4,500 angry farmers
Farmers owe about $30 million on overpayments, processing errors as far back as 11 years but Agricorp didnít bother to tell them... until now
By Patrick Meagher
OXFORD COUNTY ó Thousands of Ontario farmers were jolted by an unpleasant letter last month informing them they owe the province a whack of cash.
While some farmers are scratching their heads, saying they never applied for a loan, itís no loan. The money owed is from an overpayment made from support programs, corrections to program forms wrongly completed, or processing errors. In total, about 4,500 farmers owe about $30 million ó on average about $6,000 each ó and the provinceís administrator of risk management programs, Agricorp, wants the money paid back over the next three years. In some cases, farmers owe as much as $100,000. Agricorp has gone back at least 11 years in search of money owed.
Crop farmers Randy and Debbie Huber, in Oxford County, only owe $354.72 but say the debt is so old they canít verify it.
"I donít know if it was for wheat, corn or beans," said Debbie Huber. "It was 11 years ago. We were so angry we called our accountant. Theyíre dealing with a number (of similar cases). We called Agricorp and were told that a debt to the crown had no limitation and that if you didnít pay it would be sent to collections.
"Something from 2001 is very hard to verify. Legally, weíre required to keep seven years of tax returns. We have nothing to substanitate this and they (Agricorp) provided nothing to substantiate it either."
Some farmers are crying foul because they say they received money from the AgriStability program and thought it was a support payment during the crisis of cash that followed the closing of international borders to Canadian cattle when BSE was detected in an Alberta cow in May 2003.
"I feel like I have been blind-sided," said Renfrew County beef and crop farmer Peter Tippens. He owes $18,000 for money received in 2007, which he used to erect a Cover-All structure. He said he and his accountant simply filled out the required AgriStability forms, as they do each year, and sent them in.
"I never applied for a loan," Tippens said, thinking he received a support payment because of the BSE crisis.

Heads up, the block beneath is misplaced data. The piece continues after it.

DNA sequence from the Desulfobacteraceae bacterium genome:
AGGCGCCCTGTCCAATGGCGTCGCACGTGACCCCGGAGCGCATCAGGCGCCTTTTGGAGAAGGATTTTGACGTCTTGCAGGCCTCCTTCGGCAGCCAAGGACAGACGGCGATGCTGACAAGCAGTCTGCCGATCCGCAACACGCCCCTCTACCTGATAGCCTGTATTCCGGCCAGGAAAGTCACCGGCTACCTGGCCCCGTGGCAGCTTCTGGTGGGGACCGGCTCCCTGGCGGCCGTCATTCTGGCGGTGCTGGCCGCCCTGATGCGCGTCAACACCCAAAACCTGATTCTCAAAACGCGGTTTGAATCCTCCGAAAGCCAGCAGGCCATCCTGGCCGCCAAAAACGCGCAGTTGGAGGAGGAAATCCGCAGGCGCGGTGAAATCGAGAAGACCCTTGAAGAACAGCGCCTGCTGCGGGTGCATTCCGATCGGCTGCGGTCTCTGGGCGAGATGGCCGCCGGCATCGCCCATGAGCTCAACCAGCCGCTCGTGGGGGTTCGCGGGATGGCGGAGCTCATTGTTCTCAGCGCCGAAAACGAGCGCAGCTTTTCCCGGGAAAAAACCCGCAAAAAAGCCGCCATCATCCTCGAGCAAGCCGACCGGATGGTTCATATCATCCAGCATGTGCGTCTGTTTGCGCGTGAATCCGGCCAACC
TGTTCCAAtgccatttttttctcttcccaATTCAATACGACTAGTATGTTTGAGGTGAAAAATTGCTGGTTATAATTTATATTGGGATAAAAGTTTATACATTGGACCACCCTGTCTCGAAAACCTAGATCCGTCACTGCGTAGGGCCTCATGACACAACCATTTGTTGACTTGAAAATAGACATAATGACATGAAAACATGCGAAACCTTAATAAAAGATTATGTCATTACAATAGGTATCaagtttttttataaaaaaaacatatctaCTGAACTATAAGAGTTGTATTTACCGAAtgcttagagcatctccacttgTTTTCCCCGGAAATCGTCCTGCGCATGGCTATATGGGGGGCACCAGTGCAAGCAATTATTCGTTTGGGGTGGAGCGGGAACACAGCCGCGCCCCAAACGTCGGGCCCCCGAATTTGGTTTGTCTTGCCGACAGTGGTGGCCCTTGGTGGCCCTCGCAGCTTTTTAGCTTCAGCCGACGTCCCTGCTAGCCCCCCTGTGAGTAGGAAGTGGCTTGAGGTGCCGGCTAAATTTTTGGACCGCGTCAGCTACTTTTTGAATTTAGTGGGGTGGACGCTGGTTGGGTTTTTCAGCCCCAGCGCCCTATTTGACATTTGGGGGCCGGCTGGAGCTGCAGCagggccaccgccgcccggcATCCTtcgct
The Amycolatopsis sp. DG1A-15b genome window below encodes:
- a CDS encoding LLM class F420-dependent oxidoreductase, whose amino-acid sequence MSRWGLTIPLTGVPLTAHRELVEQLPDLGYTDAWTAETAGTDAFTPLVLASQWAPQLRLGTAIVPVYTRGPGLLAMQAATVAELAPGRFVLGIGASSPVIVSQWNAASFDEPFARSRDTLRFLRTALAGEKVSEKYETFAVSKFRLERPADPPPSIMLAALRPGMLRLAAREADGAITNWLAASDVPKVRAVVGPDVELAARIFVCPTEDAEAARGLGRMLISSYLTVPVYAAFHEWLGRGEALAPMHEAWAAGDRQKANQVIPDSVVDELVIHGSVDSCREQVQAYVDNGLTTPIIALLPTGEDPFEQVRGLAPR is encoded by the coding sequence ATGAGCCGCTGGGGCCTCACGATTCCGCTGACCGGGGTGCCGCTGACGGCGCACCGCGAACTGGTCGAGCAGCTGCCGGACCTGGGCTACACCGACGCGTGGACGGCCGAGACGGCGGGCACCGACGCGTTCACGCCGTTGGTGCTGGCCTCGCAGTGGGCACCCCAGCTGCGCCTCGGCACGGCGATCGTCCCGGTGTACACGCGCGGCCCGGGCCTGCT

He and other farmers also say they never received annual statements saying they owed money to the province. Tippens said he knows of one farmer who was told he now owes more than $100,000. Few want to talk about it. "A lot of farmers are embarrassed about it," Tippens said.
"Iíll pay the damned thing back but how could this go on for so long?" asked an exasperated Tippens. "Did someone not notice that 4,500 people (owed money)? Some heads should roll."
When Montague Township councilor, Vince Carroll, in Lanark County, discovered he owes $2,478, he asked, "Who has the right to reclaim monies paid out eight years ago as a grant? This is bullshit."
So far, farmers have received the money interest free but will start having to pay interest of about three per cent as of Jan. 1 for any unpaid portion, said Agricorp, which is already bracing for a fight. Agricorp has notified farmers that they need to submit a repayment plan or a provincial collection agency will pursue them.
The Ontario Federation of Agricultureís (OFA) manager of the farm policy research group, Jason Bent, said farmers who were unaware of the outstanding balance should contact Agricorp to get a copy of the previous letter that explained the overpayment or correction.
Ottawa lawyer Donald Good has looked into the matter (see page 5) and argues that "negligence" is no defence for the government and some farmers might not have to pay back the money.
Some farmers have discussed how to keep the money. Their issue is that it took the province an awful long time to notify anyone about it. The problem stems from the fact that Agricorp, until recently, did not have "adequate procedures for collecting overpayments" and did not have a "formal collection policy," concluded a 2008 special report to the auditor general titled "Agricorp Ė Farm Support Programs."
The report noted that in 2008 Agricorp had recorded a whopping $24 million in overpayments with no plan to get the money back other than, in some cases, to deduct the amount from a future cheque. The report stated that OMAFRA "instructed Agricorp not to recover any overpayments from the Ontario Cattle, Hogs and Horticulture Payment Program (OCHHPP). One producer received an OCHHP program payment of $740,000 yet had been overpaid $127,000."
As of 2008, there were 600 inactive producers, some having retired, who owed $1.4 million and Agricorp had no plan to go after the money.
Progressive-Conservative Agriculture critic Ernie Hardeman said he received many calls on this issue but declined to offer a recommendation on how to mop it up. He did say that "someone should be accountable as to how they messed this thing up."
He added that it was unfair for farmers now retired to be told they owe money for an overpayment eight years ago. "Itís sad that the province let this thing get this far."
Agricorp just seemed to have forgotten about money owed, Hardeman said. "The auditor general in 2008 pointed out that this was no way to run a train and they were told they should be looking more at following up on what they were doing. If these were overpayments they should be doing something about collecting (the money) back but up to this point they had done absolutely nothing."
OFA vice-president Debra Pretty-Straathof said that the surprise invoice from Agricorp has caused "real hardship" for some people.